These therefore I can pity, placed remote
From all that science traces, art invents,
Or inspiration teaches; and enclosed
In boundless oceans, never to be passed
By navigators uninformed as they,
Or ploughed perhaps by British bark again :
But far beyond the rest, and with most cause,
Thee, gentle savage !* whom no love of thee
Or thine, but curiosity perhaps,
Or else vain glory, prompted us to draw
Forth from thy native bowers to show thee here
With what superior skill we can abuse
The gifts of providence, and squander life.
The dream is past; and thou hast found again
Thy cocoas and bananas, palms and yams, [found
And homestail thaiched with leaves. But hast thou

* Omai,
Vol. II.

D

Their former charm's? And having seen our state,
Our palaces, our ladies, and our pomp
Of equipage, our gardens, and our sports,
And heard our music; are thy sinple friends,
Thy simple fare, and all thy plain delights,
As dear to thee as once? And have thy joys
Lost nothing by camparison with ours ?
Rude as thou art, (sor we returned thee rude
And ignorant, except of outward show)
I cannot think thee yet so dull of heart
And spiritless, as never to regret
Sweets tasted here, and left as soon as known.
Methinks I see thee straying on the beach,
And asking of the surge, that bathes thy foot,
If ever it has washed our distant shore.
I see thee weep, and thine are honest tears,
A patriot's for his country : thou art sad
At thought of her forlorn and abject state,
From which no power of thine can raise her up.
Thus Fancy paints thee, and, though apt to err,
Perhaps errs little, when she paints thee thus.
She tells me too, that duly every morn
Thou climbest the mountain top, with eager eye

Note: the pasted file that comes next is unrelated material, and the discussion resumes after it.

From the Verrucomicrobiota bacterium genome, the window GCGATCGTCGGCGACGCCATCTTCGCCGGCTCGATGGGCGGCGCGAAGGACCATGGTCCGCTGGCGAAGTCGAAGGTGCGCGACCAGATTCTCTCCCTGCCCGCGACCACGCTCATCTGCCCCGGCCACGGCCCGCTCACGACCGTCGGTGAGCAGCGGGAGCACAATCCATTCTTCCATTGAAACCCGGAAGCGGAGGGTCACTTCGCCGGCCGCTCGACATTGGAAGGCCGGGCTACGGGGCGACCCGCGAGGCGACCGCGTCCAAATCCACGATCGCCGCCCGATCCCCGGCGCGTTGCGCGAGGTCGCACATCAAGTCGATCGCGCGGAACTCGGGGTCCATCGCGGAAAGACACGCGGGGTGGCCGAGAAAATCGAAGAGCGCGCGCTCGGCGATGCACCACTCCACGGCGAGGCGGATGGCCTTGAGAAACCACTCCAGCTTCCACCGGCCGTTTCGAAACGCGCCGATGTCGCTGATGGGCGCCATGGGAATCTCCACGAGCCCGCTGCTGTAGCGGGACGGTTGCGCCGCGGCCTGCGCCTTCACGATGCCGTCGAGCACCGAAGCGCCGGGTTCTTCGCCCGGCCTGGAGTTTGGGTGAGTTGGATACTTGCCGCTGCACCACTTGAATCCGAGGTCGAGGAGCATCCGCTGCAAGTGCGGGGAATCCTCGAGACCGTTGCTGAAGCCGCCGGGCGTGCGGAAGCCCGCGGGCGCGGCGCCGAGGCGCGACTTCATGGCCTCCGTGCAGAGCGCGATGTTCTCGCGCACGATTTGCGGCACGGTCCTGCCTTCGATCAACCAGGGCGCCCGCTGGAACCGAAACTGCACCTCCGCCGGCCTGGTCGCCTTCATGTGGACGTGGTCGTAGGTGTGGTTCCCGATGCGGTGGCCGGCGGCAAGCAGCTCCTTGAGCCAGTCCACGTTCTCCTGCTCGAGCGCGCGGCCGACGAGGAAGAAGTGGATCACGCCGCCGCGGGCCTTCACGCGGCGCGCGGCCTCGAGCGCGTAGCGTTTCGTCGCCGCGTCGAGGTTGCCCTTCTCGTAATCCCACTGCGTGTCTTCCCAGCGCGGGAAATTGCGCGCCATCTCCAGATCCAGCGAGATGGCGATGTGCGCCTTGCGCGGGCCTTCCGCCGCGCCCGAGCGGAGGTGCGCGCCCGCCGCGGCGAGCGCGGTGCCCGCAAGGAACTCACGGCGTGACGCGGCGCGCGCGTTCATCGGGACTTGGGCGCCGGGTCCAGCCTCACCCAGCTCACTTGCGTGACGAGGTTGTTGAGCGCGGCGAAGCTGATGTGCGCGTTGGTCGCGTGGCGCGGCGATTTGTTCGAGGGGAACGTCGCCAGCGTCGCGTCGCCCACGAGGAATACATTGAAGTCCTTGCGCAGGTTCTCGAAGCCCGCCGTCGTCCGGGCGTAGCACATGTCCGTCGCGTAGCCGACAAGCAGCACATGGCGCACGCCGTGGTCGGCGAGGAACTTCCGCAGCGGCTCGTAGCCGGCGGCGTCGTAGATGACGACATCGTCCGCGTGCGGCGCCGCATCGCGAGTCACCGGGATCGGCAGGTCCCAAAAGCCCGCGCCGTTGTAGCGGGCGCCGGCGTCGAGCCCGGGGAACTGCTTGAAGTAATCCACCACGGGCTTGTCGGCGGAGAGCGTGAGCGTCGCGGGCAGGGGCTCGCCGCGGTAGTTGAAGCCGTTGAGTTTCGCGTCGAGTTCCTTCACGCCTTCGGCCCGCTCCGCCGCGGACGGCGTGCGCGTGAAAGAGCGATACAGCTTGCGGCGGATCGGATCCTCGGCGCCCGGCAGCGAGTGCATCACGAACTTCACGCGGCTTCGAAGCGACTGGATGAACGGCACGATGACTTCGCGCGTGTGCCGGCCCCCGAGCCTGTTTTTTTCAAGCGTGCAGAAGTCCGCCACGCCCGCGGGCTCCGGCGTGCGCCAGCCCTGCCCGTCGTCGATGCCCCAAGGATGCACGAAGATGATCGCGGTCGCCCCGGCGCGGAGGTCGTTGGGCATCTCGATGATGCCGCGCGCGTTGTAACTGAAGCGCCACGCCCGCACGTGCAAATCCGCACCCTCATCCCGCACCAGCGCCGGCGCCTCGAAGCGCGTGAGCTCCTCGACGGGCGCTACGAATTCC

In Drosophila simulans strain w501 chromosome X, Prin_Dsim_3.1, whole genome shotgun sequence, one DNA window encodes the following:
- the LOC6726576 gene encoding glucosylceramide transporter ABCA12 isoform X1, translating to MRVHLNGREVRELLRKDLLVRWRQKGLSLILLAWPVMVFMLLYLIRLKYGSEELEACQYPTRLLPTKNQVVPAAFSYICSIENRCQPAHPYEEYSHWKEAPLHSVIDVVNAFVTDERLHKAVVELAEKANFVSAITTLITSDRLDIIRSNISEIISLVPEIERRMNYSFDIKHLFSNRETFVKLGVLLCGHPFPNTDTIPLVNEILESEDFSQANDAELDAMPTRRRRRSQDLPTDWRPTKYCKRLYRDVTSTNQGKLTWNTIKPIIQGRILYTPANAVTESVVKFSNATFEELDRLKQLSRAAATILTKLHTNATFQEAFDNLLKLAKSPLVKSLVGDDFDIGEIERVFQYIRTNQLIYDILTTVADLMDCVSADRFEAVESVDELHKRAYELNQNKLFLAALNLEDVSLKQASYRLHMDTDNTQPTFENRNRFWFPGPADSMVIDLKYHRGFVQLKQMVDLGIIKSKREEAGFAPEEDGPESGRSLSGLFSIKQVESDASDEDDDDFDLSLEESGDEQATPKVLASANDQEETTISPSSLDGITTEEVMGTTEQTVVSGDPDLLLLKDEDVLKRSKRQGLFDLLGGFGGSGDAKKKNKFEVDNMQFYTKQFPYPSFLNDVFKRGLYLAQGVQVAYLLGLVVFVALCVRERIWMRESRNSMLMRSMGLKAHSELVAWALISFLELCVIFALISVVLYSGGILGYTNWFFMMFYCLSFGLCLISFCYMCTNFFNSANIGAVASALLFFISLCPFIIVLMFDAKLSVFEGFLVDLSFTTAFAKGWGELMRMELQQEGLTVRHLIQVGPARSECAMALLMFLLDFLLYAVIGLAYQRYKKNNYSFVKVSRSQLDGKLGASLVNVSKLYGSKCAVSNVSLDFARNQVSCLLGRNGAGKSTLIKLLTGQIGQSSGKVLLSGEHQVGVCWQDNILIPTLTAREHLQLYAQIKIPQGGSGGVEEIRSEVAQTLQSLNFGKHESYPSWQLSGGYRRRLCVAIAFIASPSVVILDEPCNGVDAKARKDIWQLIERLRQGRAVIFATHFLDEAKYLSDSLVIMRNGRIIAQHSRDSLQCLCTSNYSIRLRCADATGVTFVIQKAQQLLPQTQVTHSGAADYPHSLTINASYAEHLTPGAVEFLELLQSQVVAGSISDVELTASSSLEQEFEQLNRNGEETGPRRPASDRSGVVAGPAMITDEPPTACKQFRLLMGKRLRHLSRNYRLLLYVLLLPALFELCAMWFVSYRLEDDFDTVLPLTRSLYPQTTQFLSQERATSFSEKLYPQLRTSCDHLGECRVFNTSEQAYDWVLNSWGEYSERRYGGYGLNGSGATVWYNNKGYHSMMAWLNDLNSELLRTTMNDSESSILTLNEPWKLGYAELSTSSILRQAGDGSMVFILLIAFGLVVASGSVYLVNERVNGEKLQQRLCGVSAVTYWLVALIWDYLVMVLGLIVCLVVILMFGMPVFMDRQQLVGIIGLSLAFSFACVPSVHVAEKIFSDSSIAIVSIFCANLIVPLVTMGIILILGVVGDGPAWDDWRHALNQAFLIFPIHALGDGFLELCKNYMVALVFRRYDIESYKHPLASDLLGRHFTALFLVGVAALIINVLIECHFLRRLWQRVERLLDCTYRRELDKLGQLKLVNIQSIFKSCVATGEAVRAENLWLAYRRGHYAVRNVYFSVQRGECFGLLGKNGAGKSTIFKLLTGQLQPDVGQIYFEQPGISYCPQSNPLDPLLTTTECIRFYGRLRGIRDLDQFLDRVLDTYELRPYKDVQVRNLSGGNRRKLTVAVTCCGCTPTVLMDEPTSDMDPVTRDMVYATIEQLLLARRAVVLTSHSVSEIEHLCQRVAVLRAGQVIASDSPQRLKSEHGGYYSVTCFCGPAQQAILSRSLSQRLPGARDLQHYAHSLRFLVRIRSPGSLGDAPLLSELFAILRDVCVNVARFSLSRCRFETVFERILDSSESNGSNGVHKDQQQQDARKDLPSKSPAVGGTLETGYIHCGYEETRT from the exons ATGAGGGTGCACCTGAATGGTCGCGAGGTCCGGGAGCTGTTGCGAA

Exploring far and wide the watery waste
For sight of ship from England. Every speck
Seen in the dim horizon turns thee pale
With conflict of contending hopes and fears.
But comes at last the dull and dusky eve,
And sends thee to thy cabin, well prepared
To dream all night of what the day denied.
Alas! expect it not. We found no bait
To tempt us in thy country. Doing good,

Disinterested good, is not our trade.'
We travel far, 'tis true, but not for nought;
And must be bribed to compass Earth again
By other hopes and richer fruits than yours.

But though true worth and virtue in the mild
And genial soil of cultivated life
Thrive most, and may perhaps thrive only there,
Yet not in cities oft: in proud, and gay,
And gain-devoted cities. Thither flow,
As to a common and most noisome sewer,
The dregs and feculence of every land.
In cities foul example on most minds
Begets its likeness. Rank abundance breeds,
In gross and pampered cities, sloth, and lust,
And wantonness, and gluttonous, excess.
In cities vice is hidden with most ease,
Or seen with least reproach; and virtue, taught
By frequent lapse, can hope no triumph there
Beyond th' achievements of successful Alight.
I do confess them nurseries of the arts,
In which they flourish most; where, in the beams
Of warm encouragement, and in the eye
Of public note, they reach their perfect size.
Such London is, by taste and wealth proclaimed
The fairest capital of all the world,
By riot and incontinence the worst.
There, touched by Reynolds, a dull blank becomes
A lucid mirror, in which Nature sees
All her reflected features. Bacon there i
Gives more than female beauty to a stone,
And Chatham's eloquence to marble lips.